Infants of the Spring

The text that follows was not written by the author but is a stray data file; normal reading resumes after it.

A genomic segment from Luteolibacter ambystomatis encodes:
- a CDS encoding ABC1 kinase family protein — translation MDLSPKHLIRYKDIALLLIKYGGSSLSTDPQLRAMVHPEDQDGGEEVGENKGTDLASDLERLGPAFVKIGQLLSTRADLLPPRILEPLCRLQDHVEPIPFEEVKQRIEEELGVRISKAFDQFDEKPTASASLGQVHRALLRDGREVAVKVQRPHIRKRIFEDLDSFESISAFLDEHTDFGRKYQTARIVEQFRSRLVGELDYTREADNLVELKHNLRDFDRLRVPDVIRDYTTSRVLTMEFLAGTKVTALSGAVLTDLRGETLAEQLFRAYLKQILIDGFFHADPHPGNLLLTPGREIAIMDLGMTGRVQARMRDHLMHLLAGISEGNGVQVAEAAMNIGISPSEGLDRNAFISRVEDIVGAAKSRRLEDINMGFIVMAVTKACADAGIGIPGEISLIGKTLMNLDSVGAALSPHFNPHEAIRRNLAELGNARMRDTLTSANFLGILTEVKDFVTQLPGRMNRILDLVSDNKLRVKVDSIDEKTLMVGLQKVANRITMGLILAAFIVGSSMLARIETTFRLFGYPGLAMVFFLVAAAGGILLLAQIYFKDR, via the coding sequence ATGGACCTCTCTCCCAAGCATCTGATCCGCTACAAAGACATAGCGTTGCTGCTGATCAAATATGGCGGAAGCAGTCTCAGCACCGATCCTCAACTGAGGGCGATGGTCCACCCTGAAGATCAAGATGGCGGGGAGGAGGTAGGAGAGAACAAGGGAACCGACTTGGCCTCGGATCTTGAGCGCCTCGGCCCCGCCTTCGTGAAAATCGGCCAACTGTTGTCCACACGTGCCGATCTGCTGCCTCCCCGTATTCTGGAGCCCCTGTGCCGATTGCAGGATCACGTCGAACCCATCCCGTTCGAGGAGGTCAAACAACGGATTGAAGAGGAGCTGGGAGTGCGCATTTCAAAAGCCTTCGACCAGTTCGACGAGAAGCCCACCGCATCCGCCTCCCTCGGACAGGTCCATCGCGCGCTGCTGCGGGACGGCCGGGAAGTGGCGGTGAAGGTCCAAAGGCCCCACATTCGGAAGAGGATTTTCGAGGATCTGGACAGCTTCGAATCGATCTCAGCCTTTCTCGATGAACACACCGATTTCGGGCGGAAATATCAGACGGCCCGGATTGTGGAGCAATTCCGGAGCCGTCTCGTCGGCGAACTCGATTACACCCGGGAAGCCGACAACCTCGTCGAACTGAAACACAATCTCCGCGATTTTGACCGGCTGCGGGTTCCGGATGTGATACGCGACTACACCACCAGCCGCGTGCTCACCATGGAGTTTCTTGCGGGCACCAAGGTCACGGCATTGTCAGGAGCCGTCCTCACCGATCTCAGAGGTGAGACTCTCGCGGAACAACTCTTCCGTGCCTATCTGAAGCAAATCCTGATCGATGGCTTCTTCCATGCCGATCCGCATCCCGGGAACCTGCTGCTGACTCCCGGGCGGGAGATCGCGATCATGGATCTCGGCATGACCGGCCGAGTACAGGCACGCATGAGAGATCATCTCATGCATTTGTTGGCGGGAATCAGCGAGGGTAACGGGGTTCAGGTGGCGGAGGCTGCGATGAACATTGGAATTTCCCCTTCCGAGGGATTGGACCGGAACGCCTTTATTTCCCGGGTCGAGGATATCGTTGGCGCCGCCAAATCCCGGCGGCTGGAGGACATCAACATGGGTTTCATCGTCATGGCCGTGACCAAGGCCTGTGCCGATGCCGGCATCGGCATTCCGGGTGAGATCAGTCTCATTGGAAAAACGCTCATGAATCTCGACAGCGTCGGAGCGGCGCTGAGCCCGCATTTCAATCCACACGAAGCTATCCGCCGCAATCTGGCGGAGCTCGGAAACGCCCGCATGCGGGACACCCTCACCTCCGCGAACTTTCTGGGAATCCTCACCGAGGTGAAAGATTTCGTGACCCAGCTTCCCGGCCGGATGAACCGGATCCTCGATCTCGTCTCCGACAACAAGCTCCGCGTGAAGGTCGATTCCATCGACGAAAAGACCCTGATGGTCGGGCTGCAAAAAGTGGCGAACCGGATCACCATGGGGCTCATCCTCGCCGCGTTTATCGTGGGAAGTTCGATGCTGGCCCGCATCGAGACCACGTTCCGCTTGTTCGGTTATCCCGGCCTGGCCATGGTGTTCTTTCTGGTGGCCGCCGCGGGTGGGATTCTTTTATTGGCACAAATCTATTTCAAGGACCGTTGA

In this satire which shows the role of black writers and artists during the American Renaissance of the 1920s, Wallace Thurman proved himself to be a black writer who suffered no fools of any color, a modern satirist who, as republication here shows, was very much ahead of his time. Thurman was a novelist, ghost writer, editor of two Harlem magazines, and a playwright. His satire, derived from close personal observation, was directed primarily at the Harlem or Negro Renaissance, which began in 1925. As John A. Williams points out in his Afterword to this new edition, Thurman and “nearly everyone with artistic aspirations came to New York then, black and white; those were the merging days of the Harlem Renaissance, the Lost Generation, and the Jazz Age—really one extended explosion of American literature, and there were influences passed between the groups.” The Renaissance flourished through 1929, then faded. Thurman’s satire came too late—1932, after its main target, the Harlem Renaissance, lay shrouded in the Great Depression woe that obscured or proclaimed frivolous all but proletarian art. Yet Infants of the Spring, stillborn then, lives today. By re-creating the bohemian lives of black artists of the 1920s, Thurman corrects the assumption that one of America’s most creative decades owes its energy to whites alone.
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